The EPA’s “new” SPCC rule for farms: farms should assess and comply now

Thursday, June 26th, 2014
Peggy Kirk Hall, Asst. Professor, Agricultural & Resource Law

The recently enacted Water Resources Reform and Development Act of 2014 established a new mandate to the U.S. EPA:  change how EPA enforces the federal Spill Prevention, Control and Countermeasure (SPCC) rule against the nation’s farms.   Following several years of conflict between EPA and the agricultural community, Congress intervened with a plan to reduce the SPCC rule’s impact on agriculture.  The new law clarifies which farms must have certified SPCC plans that address fuel storage and spill response practices; the law also directs EPA to study and adjust the exemption levels within the next three years.  

Which farms must comply with the SPCC rule?

Here is an explanation of how the new law affects SPCC rule requirements for farms.  Note that the exemption level could change after EPA conducts its required study, explained below.  

  1. Farms that must have a professionally certified SPCC plan

Farms in this category must have an SPCC plan that is certified by a professional engineer.  This category includes farms that have any of the following:

  • An individual aboveground tank with storage capacity over 10,000 gallons;
  • An aggregate aboveground storage capacity of 20,000 gallons or more;
  • A "reportable oil discharge history."
  1. Farms that can self-certify their SPCC plans

Farms with moderate fuel storage and no history of reportable discharges must have an SPCC plan, but the owner or operator of the farm can self-certify the plan.  Farms in this category include those that:

  • Have an aggregate aboveground storage capacity of 6,001 to 20,000 gallons
  • And do not have a "reportable oil discharge history."
  1. Farms that are exempt from SPCC compliance

The EPA may not require compliance with the SPCC rule for any farm that:

  • Has an aggregate aboveground storage capacity of less than 6,000 gallons.

Changes to aggregate capacity calculations will affect SPCC's reach

The new law also changes which fuel storage containers a farm must include when calculating its aggregate fuel storage capacity.  This change could significantly impact whether a farm falls into the exempt, self-certified or professionally certified plan category.   Previously, the SPCC rule required a farm to include any storage container of 50 gallons or more in its aggregate capacity calculation.  Under the new law, a farm may now exclude these fuel storage containers from its calculation of capacity:

  1. All containers on separate parcels that have a capacity of 1,000 gallons or less;
  2. All containers holding animal feed ingredients approved for use in livestock feed by the Commissioner of Food and Drugs. 

EPA must study discharge risks

The SPCC compliance requirements could change after the EPA completes the mandated study.   The law requires EPA to consult with the Secretary of Agriculture to conduct a study within the next year to determine the amount that is appropriate for an SPCC rule exemption, based on whether there is significant risk of an oil discharge to water.   Within 18 months of completing the study, the EPA may adjust the SPCC exemption level to not more than 6,000 gallons and not less than 2,500 gallons.  This provision gives EPA an opportunity to lower the exemption beneath the current 6,000 gallon minimum if the agency can prove that there is significant risk of oil discharges on farms with fuel storage capacity between 2,500 and 6,000 aggregate gallons.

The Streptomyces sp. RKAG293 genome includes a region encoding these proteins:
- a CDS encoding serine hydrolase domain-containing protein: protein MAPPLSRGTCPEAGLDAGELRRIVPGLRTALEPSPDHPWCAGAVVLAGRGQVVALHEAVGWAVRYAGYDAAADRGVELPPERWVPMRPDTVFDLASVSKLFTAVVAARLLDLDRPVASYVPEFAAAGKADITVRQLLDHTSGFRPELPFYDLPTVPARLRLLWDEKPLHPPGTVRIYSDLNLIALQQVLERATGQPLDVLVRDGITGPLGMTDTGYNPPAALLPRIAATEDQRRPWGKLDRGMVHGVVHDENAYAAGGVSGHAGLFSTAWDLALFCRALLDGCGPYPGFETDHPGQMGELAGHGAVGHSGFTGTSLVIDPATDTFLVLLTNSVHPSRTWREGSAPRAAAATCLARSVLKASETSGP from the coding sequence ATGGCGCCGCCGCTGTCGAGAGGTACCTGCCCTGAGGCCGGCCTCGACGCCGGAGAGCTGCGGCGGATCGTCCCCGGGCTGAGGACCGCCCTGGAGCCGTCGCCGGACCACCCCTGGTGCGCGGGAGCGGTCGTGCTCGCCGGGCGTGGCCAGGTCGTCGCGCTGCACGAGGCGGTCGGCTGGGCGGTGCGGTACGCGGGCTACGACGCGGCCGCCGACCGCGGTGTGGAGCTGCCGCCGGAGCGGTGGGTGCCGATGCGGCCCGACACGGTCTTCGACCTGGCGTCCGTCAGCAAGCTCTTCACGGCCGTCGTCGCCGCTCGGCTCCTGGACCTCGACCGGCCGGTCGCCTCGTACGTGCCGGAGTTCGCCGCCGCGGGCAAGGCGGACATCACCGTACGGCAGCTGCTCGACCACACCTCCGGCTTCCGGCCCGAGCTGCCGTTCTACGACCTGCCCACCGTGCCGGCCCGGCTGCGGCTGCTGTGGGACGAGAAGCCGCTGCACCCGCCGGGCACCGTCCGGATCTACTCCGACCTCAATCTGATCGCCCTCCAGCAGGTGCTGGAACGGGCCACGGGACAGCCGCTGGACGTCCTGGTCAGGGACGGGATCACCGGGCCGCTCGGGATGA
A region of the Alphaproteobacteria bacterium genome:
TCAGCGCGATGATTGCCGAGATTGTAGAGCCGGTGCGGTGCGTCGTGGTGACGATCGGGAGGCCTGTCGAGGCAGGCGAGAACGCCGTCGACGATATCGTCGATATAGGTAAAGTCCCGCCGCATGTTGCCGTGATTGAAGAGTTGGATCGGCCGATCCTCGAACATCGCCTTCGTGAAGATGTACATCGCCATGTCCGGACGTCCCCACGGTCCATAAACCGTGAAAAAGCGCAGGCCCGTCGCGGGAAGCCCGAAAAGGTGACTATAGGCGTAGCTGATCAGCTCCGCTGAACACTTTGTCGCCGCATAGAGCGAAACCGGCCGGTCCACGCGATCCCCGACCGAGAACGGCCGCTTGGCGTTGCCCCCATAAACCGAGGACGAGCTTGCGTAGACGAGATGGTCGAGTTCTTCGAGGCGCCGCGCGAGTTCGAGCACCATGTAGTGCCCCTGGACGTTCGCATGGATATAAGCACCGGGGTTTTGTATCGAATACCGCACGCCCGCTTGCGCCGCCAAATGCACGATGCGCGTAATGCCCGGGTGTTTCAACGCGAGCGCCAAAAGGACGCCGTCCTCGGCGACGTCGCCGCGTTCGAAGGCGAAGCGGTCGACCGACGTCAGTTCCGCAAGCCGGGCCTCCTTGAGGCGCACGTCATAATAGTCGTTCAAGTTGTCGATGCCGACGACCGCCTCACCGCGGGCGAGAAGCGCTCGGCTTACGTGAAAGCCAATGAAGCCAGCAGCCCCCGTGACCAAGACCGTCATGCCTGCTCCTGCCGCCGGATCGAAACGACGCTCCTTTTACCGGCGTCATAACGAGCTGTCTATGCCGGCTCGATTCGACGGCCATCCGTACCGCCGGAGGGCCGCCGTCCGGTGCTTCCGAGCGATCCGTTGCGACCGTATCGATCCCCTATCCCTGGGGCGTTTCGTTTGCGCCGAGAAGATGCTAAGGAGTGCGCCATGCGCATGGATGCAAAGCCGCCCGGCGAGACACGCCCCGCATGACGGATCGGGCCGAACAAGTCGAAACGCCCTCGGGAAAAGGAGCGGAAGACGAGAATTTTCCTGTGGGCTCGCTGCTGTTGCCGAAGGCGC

What is the SPCC rule compliance date for farms?

Surprisingly, the new law does not remove the uncertainty surrounding the deadline for a farm to comply with the SPCC rule.   Maneuverings by Congress prevented EPA from enforcing the original May 13, 2013 compliance deadline until September 24, 2013.  After that date, a letter from several members of Congress advised the EPA Administrator not to enforce the rule at all until Congress enacted new legislation that would exempt most farms from the rule.  With the new law in place, will the EPA now enforce SPCC plan requirements against a farm?  If so, then a farm that is subject to the rule could face penalties for non-compliance if it has an oil discharge and does not have its SPCC plan in place.   Given that possibility, farms that fall under the new SPCC requirements should act quickly to develop their SPCC plans.

SPCC definitions

A few definitions from the SPCC rule, unchanged by the recent legislation, are helpful to understanding the rule’s application.

  • Farm means a facility on a tract of land devoted to the production of crops or raising of animals, including fish, which produced and sold or normally would have produced and sold $1,000 or more of agricultural products during a year.
  • Oil means oil of any kind or in any form, including, but not limited to:  fats, oils, or greases of animal, fish, or marine mammal origin; vegetable oils, including oils from seeds, nuts, fruits, or kernels; and, other oils and greases, including petroleum, fuel oil, sludge, synthetic oils, mineral oils, oil refuse, or oil mixed with wastes other than dredged spoil.
  • Reportable oil discharge history means either a single oil discharge over 1,000 gallons or two oil discharges that each exceeded 42 gallons and that occurred within any 12-month period in the 3 years prior to the farm’s required SPCC certification date.

For more on the SPCC rule, see the EPA's SPCC page.

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